Friday, 30 October 2015, 4.38PM
Moody's rating agency changed the outlook on MTN Group’s credit ratings to negative yesterday, citing the potential impact of a fine by the Nigerian Communications Commission (NCC) on the South African mobile operator’s finances.
Shares in MTN have dropped 19 per cent so far this week, hitting a year-low of 150.42 yesterday after NCC imposed the penalty last week for failing to disconnect users with unregistered SIM cards.
“The change in outlook to negative from stable reflects the potential for deterioration in the group’s credit metrics and liquidity profile if MTN has to pay the full equivalent $5.2 billion fine in Nigeria,” Moody's Investors Service said in a note, according to Reuters.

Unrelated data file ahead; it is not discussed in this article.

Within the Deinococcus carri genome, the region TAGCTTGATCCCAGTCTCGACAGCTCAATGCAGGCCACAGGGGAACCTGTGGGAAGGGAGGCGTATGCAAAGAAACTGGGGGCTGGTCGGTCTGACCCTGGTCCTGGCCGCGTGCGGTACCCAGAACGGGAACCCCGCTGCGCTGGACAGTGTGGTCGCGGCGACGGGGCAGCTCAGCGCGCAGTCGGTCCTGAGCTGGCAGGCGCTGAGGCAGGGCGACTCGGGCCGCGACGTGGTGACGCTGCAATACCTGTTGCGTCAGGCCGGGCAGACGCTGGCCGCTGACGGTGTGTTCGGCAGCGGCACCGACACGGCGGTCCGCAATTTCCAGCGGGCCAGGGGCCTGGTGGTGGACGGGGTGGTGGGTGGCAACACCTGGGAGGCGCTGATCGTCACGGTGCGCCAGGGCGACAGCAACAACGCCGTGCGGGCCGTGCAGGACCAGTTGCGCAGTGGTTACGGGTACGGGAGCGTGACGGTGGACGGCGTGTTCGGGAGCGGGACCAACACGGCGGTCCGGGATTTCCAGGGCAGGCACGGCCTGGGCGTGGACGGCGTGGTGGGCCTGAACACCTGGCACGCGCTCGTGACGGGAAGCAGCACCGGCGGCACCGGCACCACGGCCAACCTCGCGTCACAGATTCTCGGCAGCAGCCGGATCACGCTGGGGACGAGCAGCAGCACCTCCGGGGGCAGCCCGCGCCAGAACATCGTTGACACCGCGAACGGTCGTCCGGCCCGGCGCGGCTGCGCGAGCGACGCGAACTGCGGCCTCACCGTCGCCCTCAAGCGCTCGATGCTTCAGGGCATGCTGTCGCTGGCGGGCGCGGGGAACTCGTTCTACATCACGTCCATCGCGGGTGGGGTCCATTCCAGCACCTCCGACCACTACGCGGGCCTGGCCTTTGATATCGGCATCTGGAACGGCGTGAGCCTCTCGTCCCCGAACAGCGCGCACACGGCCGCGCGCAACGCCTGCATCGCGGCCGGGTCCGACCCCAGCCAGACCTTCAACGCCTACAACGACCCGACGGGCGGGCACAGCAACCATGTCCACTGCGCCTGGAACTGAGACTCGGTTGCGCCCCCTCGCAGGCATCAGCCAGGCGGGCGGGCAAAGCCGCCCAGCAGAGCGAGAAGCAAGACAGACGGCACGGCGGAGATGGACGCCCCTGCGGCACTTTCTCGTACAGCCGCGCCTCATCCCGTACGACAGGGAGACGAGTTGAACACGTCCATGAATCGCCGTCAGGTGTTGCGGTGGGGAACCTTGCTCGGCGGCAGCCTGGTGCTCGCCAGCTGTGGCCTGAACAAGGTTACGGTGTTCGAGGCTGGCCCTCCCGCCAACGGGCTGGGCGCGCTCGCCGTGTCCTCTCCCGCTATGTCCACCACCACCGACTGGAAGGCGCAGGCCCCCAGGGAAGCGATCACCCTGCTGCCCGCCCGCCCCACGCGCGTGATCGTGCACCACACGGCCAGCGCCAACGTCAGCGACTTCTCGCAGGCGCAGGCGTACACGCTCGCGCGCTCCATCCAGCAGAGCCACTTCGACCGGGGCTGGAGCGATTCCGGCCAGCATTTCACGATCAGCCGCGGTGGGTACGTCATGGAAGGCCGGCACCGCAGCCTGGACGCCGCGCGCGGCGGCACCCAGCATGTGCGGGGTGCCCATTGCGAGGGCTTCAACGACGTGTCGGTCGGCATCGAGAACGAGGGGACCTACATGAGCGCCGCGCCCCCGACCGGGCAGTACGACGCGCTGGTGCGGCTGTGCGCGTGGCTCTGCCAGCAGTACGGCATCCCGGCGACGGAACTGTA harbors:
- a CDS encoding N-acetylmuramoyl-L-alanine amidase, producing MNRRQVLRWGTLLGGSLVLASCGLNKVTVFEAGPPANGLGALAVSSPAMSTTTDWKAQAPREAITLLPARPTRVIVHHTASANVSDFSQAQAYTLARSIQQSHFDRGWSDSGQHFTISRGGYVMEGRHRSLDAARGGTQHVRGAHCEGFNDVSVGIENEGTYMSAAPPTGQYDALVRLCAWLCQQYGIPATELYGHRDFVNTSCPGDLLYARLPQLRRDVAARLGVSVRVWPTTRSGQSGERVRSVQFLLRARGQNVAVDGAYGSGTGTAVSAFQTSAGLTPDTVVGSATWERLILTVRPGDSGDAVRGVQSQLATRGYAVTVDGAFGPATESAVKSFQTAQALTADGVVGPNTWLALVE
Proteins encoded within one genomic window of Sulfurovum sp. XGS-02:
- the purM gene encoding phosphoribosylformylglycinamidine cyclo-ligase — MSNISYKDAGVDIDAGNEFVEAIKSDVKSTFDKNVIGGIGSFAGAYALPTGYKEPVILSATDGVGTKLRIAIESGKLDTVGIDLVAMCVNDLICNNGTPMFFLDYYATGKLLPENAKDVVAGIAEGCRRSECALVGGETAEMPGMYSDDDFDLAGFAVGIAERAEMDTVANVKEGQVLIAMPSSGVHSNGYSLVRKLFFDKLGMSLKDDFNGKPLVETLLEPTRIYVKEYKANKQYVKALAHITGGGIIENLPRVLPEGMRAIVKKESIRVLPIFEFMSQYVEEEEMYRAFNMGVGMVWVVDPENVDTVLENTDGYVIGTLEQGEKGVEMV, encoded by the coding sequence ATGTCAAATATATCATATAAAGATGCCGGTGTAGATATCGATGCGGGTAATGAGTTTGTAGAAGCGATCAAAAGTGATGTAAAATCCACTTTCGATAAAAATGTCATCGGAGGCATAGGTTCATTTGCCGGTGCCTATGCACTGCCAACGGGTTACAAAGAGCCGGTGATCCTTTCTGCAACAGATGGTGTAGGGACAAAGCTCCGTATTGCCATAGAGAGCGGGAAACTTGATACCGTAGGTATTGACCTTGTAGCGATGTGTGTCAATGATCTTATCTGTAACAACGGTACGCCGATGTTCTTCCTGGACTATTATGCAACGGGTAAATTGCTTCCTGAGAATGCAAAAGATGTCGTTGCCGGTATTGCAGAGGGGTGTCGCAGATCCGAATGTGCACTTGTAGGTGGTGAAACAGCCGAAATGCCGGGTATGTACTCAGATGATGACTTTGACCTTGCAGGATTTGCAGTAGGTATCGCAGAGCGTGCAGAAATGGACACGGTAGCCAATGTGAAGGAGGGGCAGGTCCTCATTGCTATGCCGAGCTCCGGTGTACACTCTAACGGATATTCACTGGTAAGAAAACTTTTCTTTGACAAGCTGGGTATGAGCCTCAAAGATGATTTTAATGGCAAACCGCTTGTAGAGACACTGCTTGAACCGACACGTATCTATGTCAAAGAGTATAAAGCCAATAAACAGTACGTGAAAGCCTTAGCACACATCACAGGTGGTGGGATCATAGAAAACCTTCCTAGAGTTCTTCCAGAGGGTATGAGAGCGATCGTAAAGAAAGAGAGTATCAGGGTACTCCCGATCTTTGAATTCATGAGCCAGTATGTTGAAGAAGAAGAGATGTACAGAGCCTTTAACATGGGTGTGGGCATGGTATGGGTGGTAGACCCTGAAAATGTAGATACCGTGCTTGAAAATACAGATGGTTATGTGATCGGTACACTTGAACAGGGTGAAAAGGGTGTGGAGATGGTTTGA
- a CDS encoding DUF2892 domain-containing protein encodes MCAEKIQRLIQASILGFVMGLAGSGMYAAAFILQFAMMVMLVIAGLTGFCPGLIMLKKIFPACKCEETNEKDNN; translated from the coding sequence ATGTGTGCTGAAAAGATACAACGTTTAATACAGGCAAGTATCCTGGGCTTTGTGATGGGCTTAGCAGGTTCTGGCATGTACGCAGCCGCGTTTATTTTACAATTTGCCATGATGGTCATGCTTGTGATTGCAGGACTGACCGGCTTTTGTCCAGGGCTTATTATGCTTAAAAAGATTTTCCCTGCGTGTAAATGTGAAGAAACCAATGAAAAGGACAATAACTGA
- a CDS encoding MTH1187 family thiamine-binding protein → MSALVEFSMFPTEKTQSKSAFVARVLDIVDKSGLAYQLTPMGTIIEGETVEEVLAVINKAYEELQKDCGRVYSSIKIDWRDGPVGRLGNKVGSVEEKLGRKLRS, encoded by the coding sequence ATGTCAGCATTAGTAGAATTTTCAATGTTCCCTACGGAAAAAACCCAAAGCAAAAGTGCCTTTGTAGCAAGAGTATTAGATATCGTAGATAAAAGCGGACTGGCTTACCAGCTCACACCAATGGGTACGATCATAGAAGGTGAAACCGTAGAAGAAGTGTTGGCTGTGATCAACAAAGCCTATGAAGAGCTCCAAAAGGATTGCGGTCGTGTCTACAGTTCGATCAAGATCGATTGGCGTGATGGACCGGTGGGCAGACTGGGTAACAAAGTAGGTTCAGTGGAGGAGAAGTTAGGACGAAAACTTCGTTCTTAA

MTN, Africa’s biggest mobile phone company, maintains Moody’s Baa2 rating, or two notches above junk status.
Though Moody’s said MTN has sufficient headroom to absorb additional debt to pay the fine, it would reduce the company's financial flexibility to absorb other potential risks.
Nigeria is MTN’s largest market and accounts for around a third of the firm’s revenue. Sources have told Reuters that the company is in talks to try to reduce the fine.
Moody’s said that the negotiations between MTN’s Nigerian unit and the regulator are unlikely to be resolved quickly.
“A long negotiation process would put a strain on the relationship and interactions with the Nigerian telecoms regulator and disrupt business continuity which would have negative long term consequences on MTN's Nigerian operations,” the rating agency said.